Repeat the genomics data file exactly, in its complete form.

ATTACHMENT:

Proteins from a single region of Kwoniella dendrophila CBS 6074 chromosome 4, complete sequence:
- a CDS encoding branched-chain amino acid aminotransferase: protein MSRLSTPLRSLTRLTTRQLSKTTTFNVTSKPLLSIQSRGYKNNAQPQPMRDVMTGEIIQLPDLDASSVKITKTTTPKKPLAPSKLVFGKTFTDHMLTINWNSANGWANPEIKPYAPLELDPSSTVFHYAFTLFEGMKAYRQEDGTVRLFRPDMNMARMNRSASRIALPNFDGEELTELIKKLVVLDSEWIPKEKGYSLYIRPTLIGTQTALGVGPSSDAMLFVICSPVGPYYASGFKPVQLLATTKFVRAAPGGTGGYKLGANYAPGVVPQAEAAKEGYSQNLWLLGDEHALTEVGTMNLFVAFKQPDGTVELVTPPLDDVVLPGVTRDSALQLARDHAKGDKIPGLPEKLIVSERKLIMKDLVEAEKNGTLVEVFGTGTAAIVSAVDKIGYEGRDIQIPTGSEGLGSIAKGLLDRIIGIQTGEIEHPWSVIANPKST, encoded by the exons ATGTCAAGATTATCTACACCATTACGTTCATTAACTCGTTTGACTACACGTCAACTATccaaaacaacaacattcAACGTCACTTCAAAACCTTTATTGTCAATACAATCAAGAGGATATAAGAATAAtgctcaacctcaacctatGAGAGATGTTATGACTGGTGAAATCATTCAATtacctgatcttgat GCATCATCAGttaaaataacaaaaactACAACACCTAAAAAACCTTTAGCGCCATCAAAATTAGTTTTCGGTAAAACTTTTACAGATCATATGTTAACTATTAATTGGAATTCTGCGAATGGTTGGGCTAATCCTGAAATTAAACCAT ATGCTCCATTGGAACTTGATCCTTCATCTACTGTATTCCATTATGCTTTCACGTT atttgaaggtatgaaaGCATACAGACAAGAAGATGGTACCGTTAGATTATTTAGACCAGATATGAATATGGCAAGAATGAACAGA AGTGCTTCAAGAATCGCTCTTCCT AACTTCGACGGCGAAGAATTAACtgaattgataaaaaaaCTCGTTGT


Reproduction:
Proteins from a single region of Kwoniella dendrophila CBS 6074 chromosome 4, complete sequence:
- a CDS encoding branched-chain amino acid aminotransferase: protein MSRLSTPLRSLTRLTTRQLSKTTTFNVTSKPLLSIQSRGYKNNAQPQPMRDVMTGEIIQLPDLDASSVKITKTTTPKKPLAPSKLVFGKTFTDHMLTINWNSANGWANPEIKPYAPLELDPSSTVFHYAFTLFEGMKAYRQEDGTVRLFRPDMNMARMNRSASRIALPNFDGEELTELIKKLVVLDSEWIPKEKGYSLYIRPTLIGTQTALGVGPSSDAMLFVICSPVGPYYASGFKPVQLLATTKFVRAAPGGTGGYKLGANYAPGVVPQAEAAKEGYSQNLWLLGDEHALTEVGTMNLFVAFKQPDGTVELVTPPLDDVVLPGVTRDSALQLARDHAKGDKIPGLPEKLIVSERKLIMKDLVEAEKNGTLVEVFGTGTAAIVSAVDKIGYEGRDIQIPTGSEGLGSIAKGLLDRIIGIQTGEIEHPWSVIANPKST, encoded by the exons ATGTCAAGATTATCTACACCATTACGTTCATTAACTCGTTTGACTACACGTCAACTATccaaaacaacaacattcAACGTCACTTCAAAACCTTTATTGTCAATACAATCAAGAGGATATAAGAATAAtgctcaacctcaacctatGAGAGATGTTATGACTGGTGAAATCATTCAATtacctgatcttgat GCATCATCAGttaaaataacaaaaactACAACACCTAAAAAACCTTTAGCGCCATCAAAATTAGTTTTCGGTAAAACTTTTACAGATCATATGTTAACTATTAATTGGAATTCTGCGAATGGTTGGGCTAATCCTGAAATTAAACCAT ATGCTCCATTGGAACTTGATCCTTCATCTACTGTATTCCATTATGCTTTCACGTT atttgaaggtatgaaaGCATACAGACAAGAAGATGGTACCGTTAGATTATTTAGACCAGATATGAATATGGCAAGAATGAACAGA AGTGCTTCAAGAATCGCTCTTCCT AACTTCGACGGCGAAGAATTAACtgaattgataaaaaaaCTCGTTGT